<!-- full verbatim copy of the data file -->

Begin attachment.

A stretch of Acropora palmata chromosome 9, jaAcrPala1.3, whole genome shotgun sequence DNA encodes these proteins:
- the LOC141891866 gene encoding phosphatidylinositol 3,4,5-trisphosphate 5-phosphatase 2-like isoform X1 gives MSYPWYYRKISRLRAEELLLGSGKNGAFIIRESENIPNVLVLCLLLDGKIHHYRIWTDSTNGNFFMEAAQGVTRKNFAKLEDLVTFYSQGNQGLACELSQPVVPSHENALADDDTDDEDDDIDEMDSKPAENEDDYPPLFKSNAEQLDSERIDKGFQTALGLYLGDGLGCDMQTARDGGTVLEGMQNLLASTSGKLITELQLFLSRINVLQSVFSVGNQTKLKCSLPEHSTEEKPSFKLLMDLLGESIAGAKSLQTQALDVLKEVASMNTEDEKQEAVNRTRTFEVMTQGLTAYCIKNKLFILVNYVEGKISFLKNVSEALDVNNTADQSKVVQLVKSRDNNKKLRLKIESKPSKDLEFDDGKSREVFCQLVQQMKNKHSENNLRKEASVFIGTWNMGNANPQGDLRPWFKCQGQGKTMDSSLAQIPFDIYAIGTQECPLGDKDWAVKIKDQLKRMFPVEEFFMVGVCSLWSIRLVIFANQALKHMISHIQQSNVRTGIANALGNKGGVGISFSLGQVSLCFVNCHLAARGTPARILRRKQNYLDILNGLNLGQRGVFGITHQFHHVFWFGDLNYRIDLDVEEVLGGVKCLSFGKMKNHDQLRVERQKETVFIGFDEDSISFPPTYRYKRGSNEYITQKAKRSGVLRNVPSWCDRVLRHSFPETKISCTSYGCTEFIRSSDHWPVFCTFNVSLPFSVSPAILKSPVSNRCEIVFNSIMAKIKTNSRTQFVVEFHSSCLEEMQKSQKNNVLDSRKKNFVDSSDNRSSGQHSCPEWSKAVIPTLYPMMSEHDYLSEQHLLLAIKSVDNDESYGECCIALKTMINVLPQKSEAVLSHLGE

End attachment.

A stretch of Acropora palmata chromosome 9, jaAcrPala1.3, whole genome shotgun sequence DNA encodes these proteins:
- the LOC141891866 gene encoding phosphatidylinositol 3,4,5-trisphosphate 5-phosphatase 2-like isoform X1 gives MSYPWYYRKISRLRAEELLLGSGKNGAFIIRESENIPNVLVLCLLLDGKIHHYRIWTDSTNGNFFMEAAQGVTRKNFAKLEDLVTFYSQGNQGLACELSQPVVPSHENALADDDTDDEDDDIDEMDSKPAENEDDYPPLFKSNAEQLDSERIDKGFQTALGLYLGDGLGCDMQTARDGGTVLEGMQNLLASTSGKLITELQLFLSRINVLQSVFSVGNQTKLKCSLPEHSTEEKPSFKLLMDLLGESIAGAKSLQTQALDVLKEVASMNTEDEKQEAVNRTRTFEVMTQGLTAYCIKNKLFILVNYVEGKISFLKNVSEALDVNNTADQSKVVQLVKSRDNNKKLRLKIESKPSKDLEFDDGKSREVFCQLVQQMKNKHSENNLRKEASVFIGTWNMGNANPQGDLRPWFKCQGQGKTMDSSLAQIPFDIYAIGTQECPLGDKDWAVKIKDQLKRMFPVEEFFMVGVCSLWSIRLVIFANQALKHMISHIQQSNVRTGIANALGNKGGVGISFSLGQVSLCFVNCHLAARGTPARILRRKQNYLDILNGLNLGQRGVFGITHQFHHVFWFGDLNYRIDLDVEEVLGGVKCLSFGKMKNHDQLRVERQKETVFIGFDEDSISFPPTYRYKRGSNEYITQKAKRSGVLRNVPSWCDRVLRHSFPETKISCTSYGCTEFIRSSDHWPVFCTFNVSLPFSVSPAILKSPVSNRCEIVFNSIMAKIKTNSRTQFVVEFHSSCLEEMQKSQKNNVLDSRKKNFVDSSDNRSSGQHSCPEWSKAVIPTLYPMMSEHDYLSEQHLLLAIKSVDNDESYGECCIALKTMINVLPQKSEAVLSHLGE